According to academic societies specializing in trauma, aortic cross-clamping and PPP are the traditional approaches used to control hemorrhage during resuscitation, and are the most important methods for the temporary stabilization of severely injured trauma patients. Both methods have been widely established during the past decades. However, intra-aortic balloon occlusion, the predecessor of REBOA, was first reported by Hughes during the Korean War in 1954 and has since been widely applied in situations such as arrest, sub-diaphragmatic hemorrhage, combat casualties, and pre-hospital management [16]. In fact, according to previous studies, the mortality rate of severely injured patients who received REBOA was 47.1– 90.4%, which was significantly lower than those treated using other techniques, such as thoracotomy [3,4,17-20]. Our study did not compare a REBOA group with a non-REBOA group, but reported a total mortality rate of 76.2%, which is not meaningfully different from the rates reported in previous studies.
In our study, there were two cases of ischemic complications, which may have been caused by catheter type, delayed occlusion time, and/or other variables. According to Teeter et al. [21] and Matsumura et al. [22], a 7-Fr introducer device for REBOA may be a safe and effective alternative to large-bore sheaths and may remain in place during the post-procedure resuscitative phase without sequelae. That is, a smaller introducer sheath for REBOA should be considered as a catheter option. With regard to the occlusion time of REBOA, although Avaro et al. [23] suggested that 40 minutes may be an optimal time, Qasim et al. [24] performed balloon occlusion for longer periods without significant procedure-related complications. Therefore, the occlusion time of REBOA does not have a clear textbook definition and should be applied appropriately depending on the situation.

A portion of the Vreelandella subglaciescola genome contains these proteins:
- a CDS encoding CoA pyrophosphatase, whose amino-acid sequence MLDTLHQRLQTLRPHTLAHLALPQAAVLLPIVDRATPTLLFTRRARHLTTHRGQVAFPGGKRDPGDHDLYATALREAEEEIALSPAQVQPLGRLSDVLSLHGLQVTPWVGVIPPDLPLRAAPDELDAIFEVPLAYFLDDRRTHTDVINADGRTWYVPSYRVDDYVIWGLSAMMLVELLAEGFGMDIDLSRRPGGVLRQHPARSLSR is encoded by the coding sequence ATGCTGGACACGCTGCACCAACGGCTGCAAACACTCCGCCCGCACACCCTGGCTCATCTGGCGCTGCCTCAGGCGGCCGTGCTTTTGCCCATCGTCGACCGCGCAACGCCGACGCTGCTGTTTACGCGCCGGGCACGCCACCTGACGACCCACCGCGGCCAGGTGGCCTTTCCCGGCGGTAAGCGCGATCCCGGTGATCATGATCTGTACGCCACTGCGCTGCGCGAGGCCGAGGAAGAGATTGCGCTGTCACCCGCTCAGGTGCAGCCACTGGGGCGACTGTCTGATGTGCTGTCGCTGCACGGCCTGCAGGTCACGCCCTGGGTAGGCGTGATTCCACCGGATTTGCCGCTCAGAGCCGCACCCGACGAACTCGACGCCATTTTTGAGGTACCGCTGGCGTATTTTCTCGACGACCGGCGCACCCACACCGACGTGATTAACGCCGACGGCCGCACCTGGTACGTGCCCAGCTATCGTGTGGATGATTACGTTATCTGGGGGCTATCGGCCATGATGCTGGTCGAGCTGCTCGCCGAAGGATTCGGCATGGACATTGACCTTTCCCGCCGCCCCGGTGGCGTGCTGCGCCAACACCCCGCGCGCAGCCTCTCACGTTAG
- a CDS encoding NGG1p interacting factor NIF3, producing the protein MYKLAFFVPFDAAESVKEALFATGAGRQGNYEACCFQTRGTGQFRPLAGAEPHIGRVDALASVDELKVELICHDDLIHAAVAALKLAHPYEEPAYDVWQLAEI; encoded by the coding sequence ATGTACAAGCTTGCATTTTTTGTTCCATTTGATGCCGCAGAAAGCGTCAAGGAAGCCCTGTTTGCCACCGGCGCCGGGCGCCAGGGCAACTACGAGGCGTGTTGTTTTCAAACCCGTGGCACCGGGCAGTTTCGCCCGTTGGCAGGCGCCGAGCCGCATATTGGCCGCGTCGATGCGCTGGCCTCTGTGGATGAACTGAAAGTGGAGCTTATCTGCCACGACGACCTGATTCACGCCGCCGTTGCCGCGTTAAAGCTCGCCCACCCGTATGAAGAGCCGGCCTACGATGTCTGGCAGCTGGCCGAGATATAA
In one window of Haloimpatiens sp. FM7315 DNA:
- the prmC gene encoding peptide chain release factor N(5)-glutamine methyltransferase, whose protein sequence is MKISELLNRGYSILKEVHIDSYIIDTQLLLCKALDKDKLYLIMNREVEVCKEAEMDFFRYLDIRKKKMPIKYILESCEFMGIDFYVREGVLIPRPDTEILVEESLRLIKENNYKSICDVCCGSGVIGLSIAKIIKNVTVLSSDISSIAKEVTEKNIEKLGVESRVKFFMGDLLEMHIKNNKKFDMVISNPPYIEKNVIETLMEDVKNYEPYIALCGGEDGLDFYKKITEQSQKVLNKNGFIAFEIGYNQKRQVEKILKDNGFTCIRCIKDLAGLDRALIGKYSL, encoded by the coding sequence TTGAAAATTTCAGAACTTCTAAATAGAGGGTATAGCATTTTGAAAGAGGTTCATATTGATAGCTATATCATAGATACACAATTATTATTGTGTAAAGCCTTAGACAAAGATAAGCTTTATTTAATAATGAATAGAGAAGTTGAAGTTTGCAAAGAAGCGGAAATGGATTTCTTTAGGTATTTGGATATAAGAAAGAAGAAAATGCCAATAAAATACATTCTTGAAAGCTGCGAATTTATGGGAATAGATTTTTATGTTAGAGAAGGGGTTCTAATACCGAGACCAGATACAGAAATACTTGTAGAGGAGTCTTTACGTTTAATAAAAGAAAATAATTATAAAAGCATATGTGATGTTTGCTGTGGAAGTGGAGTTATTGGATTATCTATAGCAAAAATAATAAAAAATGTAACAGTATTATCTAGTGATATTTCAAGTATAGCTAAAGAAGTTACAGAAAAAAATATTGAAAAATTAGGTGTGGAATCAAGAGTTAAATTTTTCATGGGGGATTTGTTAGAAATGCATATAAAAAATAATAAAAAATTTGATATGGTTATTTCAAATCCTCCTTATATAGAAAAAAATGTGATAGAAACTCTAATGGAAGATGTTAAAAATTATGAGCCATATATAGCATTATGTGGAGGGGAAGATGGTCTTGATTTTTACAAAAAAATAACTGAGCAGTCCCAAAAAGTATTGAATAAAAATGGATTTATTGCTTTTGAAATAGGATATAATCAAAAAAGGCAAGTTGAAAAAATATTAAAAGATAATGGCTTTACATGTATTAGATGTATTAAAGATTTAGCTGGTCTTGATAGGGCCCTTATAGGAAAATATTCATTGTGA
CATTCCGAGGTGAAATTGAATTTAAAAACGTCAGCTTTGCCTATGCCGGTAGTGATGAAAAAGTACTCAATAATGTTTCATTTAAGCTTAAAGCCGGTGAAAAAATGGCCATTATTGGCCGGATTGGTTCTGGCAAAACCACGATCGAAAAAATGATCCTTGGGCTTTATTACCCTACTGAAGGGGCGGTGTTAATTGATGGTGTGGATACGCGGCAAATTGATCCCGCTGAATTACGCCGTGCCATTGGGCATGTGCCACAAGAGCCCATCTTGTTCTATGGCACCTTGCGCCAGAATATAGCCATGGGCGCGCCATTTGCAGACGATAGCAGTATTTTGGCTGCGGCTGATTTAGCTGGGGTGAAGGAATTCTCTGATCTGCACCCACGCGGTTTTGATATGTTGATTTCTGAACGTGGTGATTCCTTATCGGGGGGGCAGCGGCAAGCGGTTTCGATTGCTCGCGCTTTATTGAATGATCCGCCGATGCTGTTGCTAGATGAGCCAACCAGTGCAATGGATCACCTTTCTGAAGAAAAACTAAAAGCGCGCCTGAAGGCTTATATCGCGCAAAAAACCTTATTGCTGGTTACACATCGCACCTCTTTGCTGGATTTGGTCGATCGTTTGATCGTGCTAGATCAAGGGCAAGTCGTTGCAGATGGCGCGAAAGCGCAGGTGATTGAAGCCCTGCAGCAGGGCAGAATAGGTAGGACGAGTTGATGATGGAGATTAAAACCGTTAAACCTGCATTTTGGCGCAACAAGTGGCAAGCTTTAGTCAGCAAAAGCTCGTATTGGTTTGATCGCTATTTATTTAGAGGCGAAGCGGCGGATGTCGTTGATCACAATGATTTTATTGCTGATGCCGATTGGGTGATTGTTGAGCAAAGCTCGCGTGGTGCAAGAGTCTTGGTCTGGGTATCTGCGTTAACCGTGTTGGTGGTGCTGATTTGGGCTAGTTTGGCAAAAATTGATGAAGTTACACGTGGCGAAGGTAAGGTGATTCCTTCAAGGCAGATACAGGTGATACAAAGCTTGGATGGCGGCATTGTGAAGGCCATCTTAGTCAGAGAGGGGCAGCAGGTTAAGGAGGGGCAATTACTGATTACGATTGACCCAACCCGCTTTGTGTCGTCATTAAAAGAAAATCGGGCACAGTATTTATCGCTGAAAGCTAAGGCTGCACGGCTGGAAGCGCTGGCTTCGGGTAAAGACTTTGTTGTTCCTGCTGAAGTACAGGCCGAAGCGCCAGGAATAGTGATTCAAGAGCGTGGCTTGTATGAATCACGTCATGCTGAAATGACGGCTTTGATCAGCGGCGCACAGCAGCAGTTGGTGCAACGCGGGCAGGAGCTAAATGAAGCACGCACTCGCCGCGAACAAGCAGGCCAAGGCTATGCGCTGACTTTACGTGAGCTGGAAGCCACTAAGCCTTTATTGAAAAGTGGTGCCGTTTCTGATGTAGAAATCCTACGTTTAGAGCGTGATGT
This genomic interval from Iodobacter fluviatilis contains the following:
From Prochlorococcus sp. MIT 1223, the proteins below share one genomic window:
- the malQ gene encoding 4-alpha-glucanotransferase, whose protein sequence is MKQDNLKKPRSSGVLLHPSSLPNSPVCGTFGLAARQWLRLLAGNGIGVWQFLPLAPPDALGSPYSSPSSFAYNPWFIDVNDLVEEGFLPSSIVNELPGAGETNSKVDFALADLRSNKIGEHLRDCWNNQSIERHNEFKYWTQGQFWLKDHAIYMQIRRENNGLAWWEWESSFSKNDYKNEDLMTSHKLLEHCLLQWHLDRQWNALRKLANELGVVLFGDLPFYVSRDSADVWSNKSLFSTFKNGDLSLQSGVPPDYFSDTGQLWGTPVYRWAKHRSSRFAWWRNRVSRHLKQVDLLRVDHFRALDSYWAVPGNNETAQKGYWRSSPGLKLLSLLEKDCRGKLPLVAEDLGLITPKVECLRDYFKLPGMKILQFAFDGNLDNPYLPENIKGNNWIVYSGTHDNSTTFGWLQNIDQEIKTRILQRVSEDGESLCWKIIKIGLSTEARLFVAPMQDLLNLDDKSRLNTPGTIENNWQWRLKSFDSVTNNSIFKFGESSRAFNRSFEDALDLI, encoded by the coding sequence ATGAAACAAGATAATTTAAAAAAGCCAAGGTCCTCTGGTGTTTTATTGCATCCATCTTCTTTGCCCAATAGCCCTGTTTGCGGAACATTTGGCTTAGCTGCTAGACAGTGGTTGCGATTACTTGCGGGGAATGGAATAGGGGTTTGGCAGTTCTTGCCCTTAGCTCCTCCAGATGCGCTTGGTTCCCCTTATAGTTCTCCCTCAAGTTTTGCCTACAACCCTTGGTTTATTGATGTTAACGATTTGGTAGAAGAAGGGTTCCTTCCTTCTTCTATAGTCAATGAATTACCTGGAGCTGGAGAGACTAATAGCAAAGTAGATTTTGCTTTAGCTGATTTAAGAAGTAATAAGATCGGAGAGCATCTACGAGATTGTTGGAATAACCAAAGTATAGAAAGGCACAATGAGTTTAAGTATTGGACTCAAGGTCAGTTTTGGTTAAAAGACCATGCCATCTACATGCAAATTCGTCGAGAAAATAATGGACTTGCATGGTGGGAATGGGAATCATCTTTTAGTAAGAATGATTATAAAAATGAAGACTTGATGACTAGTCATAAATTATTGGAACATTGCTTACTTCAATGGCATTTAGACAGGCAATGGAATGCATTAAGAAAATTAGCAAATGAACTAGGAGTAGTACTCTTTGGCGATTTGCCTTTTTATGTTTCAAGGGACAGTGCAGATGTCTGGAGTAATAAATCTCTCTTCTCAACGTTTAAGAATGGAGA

There are several limitations of this study. Firstly, this study had the potential for selection bias as it was limited by several factors inherent to retrospective analyses and no randomization was performed. Therefore, a randomized prospective trial for REBOA may be more helpful to confirm the validity of the study. Secondly, the number of patients who underwent REBOA in our study was small. It is therefore difficult to generalize the results of this study. Thirdly, evaluating the GCS, or the patient’s state of consciousness, is helpful in choosing whether to perform REBOA, but it would be preferable to identify injuries through appropriate studies in order to determine the causal relationships more clearly. However, most of the patients included in this study had experienced severe trauma, and therefore did not undergo a full diagnostic work-up during the initial resuscitation. Due to these limitations, additional multi-center prospective studies are required. However, despite these limitations, this study could serve as a spark for further research by Korean trauma surgeons and may help the use of REBOA to be considered in a more positive light.

CONCLUSION